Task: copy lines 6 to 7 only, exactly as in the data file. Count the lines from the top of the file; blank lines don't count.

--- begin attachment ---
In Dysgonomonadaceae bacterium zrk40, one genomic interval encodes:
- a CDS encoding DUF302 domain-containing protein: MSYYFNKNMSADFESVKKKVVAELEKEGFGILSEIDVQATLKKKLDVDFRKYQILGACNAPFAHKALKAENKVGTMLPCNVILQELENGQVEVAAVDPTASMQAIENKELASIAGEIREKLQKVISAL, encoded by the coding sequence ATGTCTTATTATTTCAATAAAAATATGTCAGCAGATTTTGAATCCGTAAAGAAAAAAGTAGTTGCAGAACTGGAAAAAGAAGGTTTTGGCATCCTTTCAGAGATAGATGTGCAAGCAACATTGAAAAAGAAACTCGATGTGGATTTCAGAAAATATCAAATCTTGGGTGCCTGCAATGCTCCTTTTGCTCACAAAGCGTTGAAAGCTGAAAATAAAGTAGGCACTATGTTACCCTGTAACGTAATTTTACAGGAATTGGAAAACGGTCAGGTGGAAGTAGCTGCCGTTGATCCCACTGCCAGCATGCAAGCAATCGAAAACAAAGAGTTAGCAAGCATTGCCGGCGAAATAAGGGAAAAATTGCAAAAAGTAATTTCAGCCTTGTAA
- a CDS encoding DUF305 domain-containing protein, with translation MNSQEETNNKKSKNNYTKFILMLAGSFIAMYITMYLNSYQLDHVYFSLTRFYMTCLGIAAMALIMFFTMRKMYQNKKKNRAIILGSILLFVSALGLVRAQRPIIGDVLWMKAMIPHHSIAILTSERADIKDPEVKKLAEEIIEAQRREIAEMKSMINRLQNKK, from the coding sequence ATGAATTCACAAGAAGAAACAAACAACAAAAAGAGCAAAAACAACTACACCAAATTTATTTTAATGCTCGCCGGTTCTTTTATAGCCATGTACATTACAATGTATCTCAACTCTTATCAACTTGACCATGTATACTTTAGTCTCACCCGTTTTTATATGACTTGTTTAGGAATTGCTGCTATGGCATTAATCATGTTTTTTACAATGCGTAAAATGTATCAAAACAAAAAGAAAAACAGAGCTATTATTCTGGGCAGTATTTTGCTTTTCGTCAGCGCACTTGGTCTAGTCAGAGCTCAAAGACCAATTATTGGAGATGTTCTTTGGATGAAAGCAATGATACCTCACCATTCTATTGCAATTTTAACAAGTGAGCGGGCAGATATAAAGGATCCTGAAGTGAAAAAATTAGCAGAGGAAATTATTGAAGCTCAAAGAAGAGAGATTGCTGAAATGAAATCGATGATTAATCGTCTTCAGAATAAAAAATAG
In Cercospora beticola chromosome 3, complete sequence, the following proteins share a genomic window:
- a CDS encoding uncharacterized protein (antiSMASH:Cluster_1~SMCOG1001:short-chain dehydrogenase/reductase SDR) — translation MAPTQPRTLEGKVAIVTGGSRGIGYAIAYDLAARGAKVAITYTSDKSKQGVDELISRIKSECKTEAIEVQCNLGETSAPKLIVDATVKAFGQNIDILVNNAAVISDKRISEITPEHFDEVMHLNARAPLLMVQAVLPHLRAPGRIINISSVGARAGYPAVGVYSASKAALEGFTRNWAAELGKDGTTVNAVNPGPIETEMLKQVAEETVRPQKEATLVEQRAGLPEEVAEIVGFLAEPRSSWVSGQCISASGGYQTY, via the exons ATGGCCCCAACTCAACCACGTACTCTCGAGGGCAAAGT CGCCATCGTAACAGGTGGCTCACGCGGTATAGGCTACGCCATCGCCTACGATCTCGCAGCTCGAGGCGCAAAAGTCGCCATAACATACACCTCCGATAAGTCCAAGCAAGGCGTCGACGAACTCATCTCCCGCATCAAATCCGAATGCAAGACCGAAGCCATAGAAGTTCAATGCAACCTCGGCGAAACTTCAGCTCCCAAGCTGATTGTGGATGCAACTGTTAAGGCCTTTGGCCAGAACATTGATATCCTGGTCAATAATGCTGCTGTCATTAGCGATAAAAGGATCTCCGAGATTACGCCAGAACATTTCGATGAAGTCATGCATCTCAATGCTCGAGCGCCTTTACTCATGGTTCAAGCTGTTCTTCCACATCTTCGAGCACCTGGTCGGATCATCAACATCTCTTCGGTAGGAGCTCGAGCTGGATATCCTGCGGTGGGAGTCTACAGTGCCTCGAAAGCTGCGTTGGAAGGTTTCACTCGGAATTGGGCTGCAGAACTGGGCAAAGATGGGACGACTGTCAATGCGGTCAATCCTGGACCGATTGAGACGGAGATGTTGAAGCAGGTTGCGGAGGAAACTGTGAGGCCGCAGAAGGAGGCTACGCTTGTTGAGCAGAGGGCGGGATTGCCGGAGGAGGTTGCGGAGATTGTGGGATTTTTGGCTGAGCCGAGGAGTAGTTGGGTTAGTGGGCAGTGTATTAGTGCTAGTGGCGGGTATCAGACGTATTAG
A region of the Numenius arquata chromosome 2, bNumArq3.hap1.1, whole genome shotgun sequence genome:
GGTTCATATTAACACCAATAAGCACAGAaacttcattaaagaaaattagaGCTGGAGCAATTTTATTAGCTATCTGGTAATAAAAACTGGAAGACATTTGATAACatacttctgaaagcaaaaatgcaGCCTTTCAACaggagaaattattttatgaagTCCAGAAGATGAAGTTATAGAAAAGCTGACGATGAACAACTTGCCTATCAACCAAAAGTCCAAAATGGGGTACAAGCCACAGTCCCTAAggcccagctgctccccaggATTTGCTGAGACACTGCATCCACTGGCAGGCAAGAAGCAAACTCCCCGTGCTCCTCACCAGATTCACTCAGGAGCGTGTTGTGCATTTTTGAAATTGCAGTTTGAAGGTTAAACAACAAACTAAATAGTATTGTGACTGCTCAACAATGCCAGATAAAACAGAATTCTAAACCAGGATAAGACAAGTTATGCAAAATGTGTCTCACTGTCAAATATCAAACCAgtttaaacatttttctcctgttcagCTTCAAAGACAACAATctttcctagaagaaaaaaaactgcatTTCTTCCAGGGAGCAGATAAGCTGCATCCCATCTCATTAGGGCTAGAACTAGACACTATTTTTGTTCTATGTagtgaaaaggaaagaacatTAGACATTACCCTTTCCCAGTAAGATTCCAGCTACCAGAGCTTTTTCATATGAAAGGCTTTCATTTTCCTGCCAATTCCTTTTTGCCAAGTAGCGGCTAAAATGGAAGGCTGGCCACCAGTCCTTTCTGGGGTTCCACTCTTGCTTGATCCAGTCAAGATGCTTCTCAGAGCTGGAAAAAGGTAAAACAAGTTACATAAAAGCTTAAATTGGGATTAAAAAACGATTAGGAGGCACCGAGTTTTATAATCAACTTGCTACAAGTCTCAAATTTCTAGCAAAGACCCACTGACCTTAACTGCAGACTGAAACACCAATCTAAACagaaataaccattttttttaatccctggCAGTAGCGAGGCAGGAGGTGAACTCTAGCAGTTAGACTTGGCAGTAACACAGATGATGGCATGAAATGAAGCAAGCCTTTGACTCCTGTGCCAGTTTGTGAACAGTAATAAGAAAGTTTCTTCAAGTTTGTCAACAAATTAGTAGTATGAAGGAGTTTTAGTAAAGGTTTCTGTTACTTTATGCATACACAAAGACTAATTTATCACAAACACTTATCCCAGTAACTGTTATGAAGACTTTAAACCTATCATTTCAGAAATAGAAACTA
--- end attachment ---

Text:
A region of the Numenius arquata chromosome 2, bNumArq3.hap1.1, whole genome shotgun sequence genome:
GGTTCATATTAACACCAATAAGCACAGAaacttcattaaagaaaattagaGCTGGAGCAATTTTATTAGCTATCTGGTAATAAAAACTGGAAGACATTTGATAACatacttctgaaagcaaaaatgcaGCCTTTCAACaggagaaattattttatgaagTCCAGAAGATGAAGTTATAGAAAAGCTGACGATGAACAACTTGCCTATCAACCAAAAGTCCAAAATGGGGTACAAGCCACAGTCCCTAAggcccagctgctccccaggATTTGCTGAGACACTGCATCCACTGGCAGGCAAGAAGCAAACTCCCCGTGCTCCTCACCAGATTCACTCAGGAGCGTGTTGTGCATTTTTGAAATTGCAGTTTGAAGGTTAAACAACAAACTAAATAGTATTGTGACTGCTCAACAATGCCAGATAAAACAGAATTCTAAACCAGGATAAGACAAGTTATGCAAAATGTGTCTCACTGTCAAATATCAAACCAgtttaaacatttttctcctgttcagCTTCAAAGACAACAATctttcctagaagaaaaaaaactgcatTTCTTCCAGGGAGCAGATAAGCTGCATCCCATCTCATTAGGGCTAGAACTAGACACTATTTTTGTTCTATGTagtgaaaaggaaagaacatTAGACATTACCCTTTCCCAGTAAGATTCCAGCTACCAGAGCTTTTTCATATGAAAGGCTTTCATTTTCCTGCCAATTCCTTTTTGCCAAGTAGCGGCTAAAATGGAAGGCTGGCCACCAGTCCTTTCTGGGGTTCCACTCTTGCTTGATCCAGTCAAGATGCTTCTCAGAGCTGGAAAAAGGTAAAACAAGTTACATAAAAGCTTAAATTGGGATTAAAAAACGATTAGGAGGCACCGAGTTTTATAATCAACTTGCTACAAGTCTCAAATTTCTAGCAAAGACCCACTGACCTTAACTGCAGACTGAAACACCAATCTAAACagaaataaccattttttttaatccctggCAGTAGCGAGGCAGGAGGTGAACTCTAGCAGTTAGACTTGGCAGTAACACAGATGATGGCATGAAATGAAGCAAGCCTTTGACTCCTGTGCCAGTTTGTGAACAGTAATAAGAAAGTTTCTTCAAGTTTGTCAACAAATTAGTAGTATGAAGGAGTTTTAGTAAAGGTTTCTGTTACTTTATGCATACACAAAGACTAATTTATCACAAACACTTATCCCAGTAACTGTTATGAAGACTTTAAACCTATCATTTCAGAAATAGAAACTA